Sunday, November 29, 2020

Excess Deaths, Murder Statistics, and Sexual Offenders.

Long sections of my career were spent working with sexual offenders.  The behavior of staff is worth noting. There are rescuers: 

He's developmentally disabled and he mooned some schoolgirls from his bus.  There's no way he belongs on the sex offender list for life.

He was 19 and she was 16 and she has accused other men.

And there are punishers:

After he raped her he knocked her out and tried to set her on fire.

He molested all the girls in that family but only one had the courage to testify against him.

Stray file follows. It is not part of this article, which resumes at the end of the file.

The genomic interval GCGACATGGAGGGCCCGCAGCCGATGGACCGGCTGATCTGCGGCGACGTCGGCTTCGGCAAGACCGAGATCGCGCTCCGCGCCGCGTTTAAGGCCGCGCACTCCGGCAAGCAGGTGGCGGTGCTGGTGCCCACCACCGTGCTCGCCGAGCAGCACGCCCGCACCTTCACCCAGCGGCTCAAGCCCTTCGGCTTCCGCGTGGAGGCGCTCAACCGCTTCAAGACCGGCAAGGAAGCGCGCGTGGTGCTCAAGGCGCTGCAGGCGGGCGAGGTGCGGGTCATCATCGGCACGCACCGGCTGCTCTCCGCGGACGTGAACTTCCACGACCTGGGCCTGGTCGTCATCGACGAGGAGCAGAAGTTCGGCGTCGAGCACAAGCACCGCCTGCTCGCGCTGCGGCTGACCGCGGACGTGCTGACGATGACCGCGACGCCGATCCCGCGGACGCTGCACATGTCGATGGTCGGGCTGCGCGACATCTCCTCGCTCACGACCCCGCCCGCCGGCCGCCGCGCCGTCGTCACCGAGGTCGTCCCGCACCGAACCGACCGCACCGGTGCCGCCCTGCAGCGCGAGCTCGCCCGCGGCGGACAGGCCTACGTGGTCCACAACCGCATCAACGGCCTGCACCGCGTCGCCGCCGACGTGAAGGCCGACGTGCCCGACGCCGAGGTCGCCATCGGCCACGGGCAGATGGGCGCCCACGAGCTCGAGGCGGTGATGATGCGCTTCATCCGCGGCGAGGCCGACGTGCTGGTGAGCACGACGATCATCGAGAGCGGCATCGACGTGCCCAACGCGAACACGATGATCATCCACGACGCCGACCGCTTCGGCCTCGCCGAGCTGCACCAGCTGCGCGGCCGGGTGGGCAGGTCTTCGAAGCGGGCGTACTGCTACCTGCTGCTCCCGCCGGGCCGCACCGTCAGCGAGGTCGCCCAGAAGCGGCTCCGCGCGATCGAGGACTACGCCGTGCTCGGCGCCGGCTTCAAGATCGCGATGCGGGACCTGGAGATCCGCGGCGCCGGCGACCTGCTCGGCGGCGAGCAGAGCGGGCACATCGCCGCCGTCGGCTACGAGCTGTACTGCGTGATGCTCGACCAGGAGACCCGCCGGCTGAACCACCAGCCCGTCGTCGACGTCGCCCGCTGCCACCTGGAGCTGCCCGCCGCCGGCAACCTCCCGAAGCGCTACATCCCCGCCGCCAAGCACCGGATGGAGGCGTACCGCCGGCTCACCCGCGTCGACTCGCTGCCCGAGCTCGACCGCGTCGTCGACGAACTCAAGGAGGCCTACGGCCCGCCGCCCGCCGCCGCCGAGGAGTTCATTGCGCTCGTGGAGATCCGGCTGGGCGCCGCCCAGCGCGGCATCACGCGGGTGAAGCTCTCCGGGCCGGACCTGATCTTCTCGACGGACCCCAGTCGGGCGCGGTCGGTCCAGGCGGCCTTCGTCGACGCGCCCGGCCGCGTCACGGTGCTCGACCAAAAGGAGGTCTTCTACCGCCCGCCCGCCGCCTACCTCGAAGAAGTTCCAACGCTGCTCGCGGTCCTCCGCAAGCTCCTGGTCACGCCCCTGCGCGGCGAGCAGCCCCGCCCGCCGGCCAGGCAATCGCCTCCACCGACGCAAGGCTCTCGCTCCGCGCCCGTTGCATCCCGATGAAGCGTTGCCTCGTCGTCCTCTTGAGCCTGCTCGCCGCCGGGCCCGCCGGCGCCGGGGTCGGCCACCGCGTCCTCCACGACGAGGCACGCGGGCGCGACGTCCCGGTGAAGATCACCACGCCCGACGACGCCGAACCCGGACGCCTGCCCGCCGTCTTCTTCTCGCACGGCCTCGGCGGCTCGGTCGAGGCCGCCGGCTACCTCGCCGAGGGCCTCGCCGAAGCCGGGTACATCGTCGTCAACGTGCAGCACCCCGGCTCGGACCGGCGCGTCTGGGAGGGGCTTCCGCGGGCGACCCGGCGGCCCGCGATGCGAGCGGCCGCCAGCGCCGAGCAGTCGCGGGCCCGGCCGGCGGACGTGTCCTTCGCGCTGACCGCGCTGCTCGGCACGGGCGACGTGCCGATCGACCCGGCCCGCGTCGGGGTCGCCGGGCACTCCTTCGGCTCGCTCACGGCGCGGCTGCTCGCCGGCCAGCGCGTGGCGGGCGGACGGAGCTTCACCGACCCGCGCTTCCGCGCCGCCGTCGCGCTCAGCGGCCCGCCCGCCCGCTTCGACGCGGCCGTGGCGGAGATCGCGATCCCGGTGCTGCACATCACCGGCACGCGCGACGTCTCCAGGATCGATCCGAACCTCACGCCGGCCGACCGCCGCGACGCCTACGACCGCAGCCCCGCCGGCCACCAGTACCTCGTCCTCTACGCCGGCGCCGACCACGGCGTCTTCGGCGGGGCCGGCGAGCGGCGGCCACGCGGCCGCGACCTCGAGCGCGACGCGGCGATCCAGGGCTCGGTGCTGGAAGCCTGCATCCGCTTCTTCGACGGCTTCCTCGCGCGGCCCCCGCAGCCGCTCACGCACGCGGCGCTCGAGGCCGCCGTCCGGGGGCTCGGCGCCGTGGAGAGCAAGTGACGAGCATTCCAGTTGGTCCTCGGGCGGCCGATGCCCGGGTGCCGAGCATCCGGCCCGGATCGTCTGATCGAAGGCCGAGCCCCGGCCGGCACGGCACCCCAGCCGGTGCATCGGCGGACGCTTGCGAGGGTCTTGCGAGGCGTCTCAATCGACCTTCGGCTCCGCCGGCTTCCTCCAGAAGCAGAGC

Versions of these statements had made it into the chart, the hospital's official record of the patient's history, which can be brought into court and used as a reference for expert testimony.  Thankfully, that information cannot in and of itself be submitted as evidence.  Normal rules of evidence apply in court. This is a good thing, because all four of the above statements were false. For example, the man started forcibly raping the neighbor girl when she was 11, she first reported it when she was 16.  No one tried to set anyone on fire in that other case, or even knocked them out. He groped her while she was asleep and the house burned down two years later. People get activated around sex offenders.  They want certain things to be true. I shouldn't say "they."  I should say "we."